Subaru ff-1/1300/1400/1600/1800/Brat 1970-1984 Repair Guide

Evaporative Emission Control System



1970-72 Models

Evaporative gas from the fuel tank is not discharged into the surrounding atmosphere but conducted to the air cleaner unit and then burned in the combustion chamber. No absorbent (charcoal) is used.

The system consists of a sealed fuel tank and filler cap, two reservoir tanks on the station wagon, an air breather valve, breather hoses, breather pipe and the air cleaner with fixtures to receive the breather hoses.

While the engine is running, evaporative gas is absorbed into the intake manifold due to the suction pressure of the manifold, and never discharged directly into the atmosphere.

While the engine is stopped, the gases collect on the inner wall of the element of the air cleaner.

There is an air breather valve located at the filler cap. When the flap (door) is opened, a spring exerts pressure on the rubber breather hose and pinches it shut.

1973 Models

The evaporative emission control system remains much the same as for 1970-72 models, except that an orifice on the sedans and thin nylon tube on wagons, replaces the air breather valve (which functioned as an overflow limiter). Also, a vacuum relief gas filler cap is used.

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Fig. Fig. 1 Common evaporative emission control system without an overflow limiter valve

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Fig. Fig. 2 Common evaporative emission control system with an overflow limiter valve

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Fig. Fig. 3 Common evaporative emission control system 1982-84 models

1974-76 Models

On 1974-76 models, the orifice and thin nylon tube (1973) are replaced by an overflow limiter valve. The overflow limiter has two functions:

  1. To prevent fuel from flowing into the air cleaner.
  3. To vent the gas tank to fresh air from the air cleaner when pressure decreases in the tank (as it empties).

1977-84 Models

The EEC system was revised to include a vapor canister which collects the fuel vapor before it reaches the carburetor. Once in the canister, the fuel vapor is absorbed on a supply of activated charcoal particles. These particles hold the vapor until the engine idle speed increases to a point where the carburetor vacuum is sufficient to open the purge control valve on the canister. On late models a solenoid controls the vacuum flow. With the valve open the fuel vapor is sucked out of the charcoal particles and into the intake manifold. Fresh air is drawn through a filter at the bottom of the canister to displace the escaping fuel vapor.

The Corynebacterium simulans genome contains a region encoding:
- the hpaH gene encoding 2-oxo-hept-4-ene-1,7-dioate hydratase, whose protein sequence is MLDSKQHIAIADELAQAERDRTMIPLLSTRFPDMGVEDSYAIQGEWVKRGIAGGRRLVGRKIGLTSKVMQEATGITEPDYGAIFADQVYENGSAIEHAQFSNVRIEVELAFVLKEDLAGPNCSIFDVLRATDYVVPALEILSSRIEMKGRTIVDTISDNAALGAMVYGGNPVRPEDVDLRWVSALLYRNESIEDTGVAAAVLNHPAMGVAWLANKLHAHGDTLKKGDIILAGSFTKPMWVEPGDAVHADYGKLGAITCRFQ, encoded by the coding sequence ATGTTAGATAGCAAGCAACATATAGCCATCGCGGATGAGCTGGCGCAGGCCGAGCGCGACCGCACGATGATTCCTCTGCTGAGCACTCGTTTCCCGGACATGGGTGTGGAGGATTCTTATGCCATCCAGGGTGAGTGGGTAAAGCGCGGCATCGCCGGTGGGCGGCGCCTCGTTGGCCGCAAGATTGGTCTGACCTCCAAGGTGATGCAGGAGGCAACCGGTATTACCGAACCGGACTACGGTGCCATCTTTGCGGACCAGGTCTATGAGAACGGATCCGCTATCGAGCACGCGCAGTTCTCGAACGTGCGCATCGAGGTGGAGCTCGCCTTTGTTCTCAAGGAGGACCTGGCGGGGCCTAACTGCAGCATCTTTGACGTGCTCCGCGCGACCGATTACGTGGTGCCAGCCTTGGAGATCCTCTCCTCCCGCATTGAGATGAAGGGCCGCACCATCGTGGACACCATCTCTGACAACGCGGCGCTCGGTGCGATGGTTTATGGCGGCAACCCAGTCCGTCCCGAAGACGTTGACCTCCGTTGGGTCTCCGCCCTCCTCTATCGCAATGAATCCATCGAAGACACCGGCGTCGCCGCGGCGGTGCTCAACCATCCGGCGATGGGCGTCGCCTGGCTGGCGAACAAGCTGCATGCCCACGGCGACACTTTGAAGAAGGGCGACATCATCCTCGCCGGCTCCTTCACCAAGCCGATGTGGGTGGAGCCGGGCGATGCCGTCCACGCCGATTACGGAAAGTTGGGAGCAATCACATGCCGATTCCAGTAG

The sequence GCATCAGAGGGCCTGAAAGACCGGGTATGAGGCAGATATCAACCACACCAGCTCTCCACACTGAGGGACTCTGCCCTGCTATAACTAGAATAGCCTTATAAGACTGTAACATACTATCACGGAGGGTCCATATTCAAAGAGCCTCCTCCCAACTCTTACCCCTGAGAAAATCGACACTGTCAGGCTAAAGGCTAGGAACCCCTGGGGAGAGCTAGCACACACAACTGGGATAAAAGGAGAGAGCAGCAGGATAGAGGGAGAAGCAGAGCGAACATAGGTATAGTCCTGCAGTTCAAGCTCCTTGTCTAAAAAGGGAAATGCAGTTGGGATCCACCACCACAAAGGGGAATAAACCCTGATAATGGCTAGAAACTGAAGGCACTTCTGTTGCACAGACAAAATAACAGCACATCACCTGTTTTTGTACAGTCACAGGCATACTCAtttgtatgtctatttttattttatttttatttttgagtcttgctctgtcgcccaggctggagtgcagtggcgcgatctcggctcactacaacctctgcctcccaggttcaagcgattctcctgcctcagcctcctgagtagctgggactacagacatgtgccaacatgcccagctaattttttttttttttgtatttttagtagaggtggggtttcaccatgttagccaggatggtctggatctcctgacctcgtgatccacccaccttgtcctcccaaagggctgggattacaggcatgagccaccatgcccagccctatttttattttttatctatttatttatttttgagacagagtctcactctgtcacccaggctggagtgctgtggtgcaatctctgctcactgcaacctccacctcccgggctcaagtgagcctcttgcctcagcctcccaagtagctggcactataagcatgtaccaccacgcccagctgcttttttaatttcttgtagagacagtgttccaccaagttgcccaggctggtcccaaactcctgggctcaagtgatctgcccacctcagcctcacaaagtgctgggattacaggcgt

The system also incorporates two orifices located on the line between the fuel tank and vapor canister. These prevent fuel spillage in the event of impact. On station wagons (1977-79), two small reserve tanks on both sides of the fuel tank are employed to prevent liquid fuel from flowing into the air cleaner in case of an abrupt stop, etc. Some models have a check valve on the line between the canister and the intake manifold to prevent a build-up of vapor in the manifold when the engine is stopped. A carburetor vapor line connects the float chamber and canister as well as a tank vapor line. A two-way valve is located between the fuel tank and canister. It functions to control the flow of fuel vapor to the canister according to pressure in the fuel tank.


The EEC system requires little service as a part of normal maintenance. Every 24 months/24,000 miles (38,000 km) the hoses should be visually checked for cracks and leaks. At the same interval, change the bottom filter on the vapor canister on 1977-79 models.


Removal and installation of the various evaporative emission control system components consists of unfastening hoses, loosening securing screws, and removing the part which is to be replaced from its mounting bracket.

When replacing any EEC system hoses, always use hoses that are fuel resistant or are marked EVAP.

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Fig. Fig. 4 Tag and remove the hoses at the canister ...

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Fig. Fig. 5 ... then loosen the retaining bracket and remove the canister from the vehicle


EEC System Troubleshooting

There are several things which may be checked if a malfunction of the evaporative emission control system is suspected.

  1. Leaks may be traced by using a hydrocarbon tester. Run the test probe along the lines and connections. The meter will indicate the presence of a leak by a high hydrocarbon (HC) reading. This method is much more accurate than visual inspection which would only indicate the presence of a leak large enough to pass liquid.
  3. Leaks may be caused by any of the following:
    1. Defective or worn hoses.
    3. Disconnected or pinched hoses.
    5. Improperly routed hoses.
    7. A defective filler cap or safety valve (sealed cap system).

If it becomes necessary to replace any of the hoses used in the evaporative emission control system, use only hoses which are fuel resistant or are marked EVAP.

  1. If the fuel tank collapses, it may be the fault of clogged or pinched vent lines, a defective vapor separator, or a plugged or incorrect filler cap.
  3. To test the filler cap (if it is the safety valve type), clean it and place it against the mouth. Blow into the relief valve housing. If the cap passes pressure with light blowing or if it fails to release with hard blowing, it is defective and must be replaced.

Use the proper cap for the type of system used; either a sealed cap or safety valve cap, as required.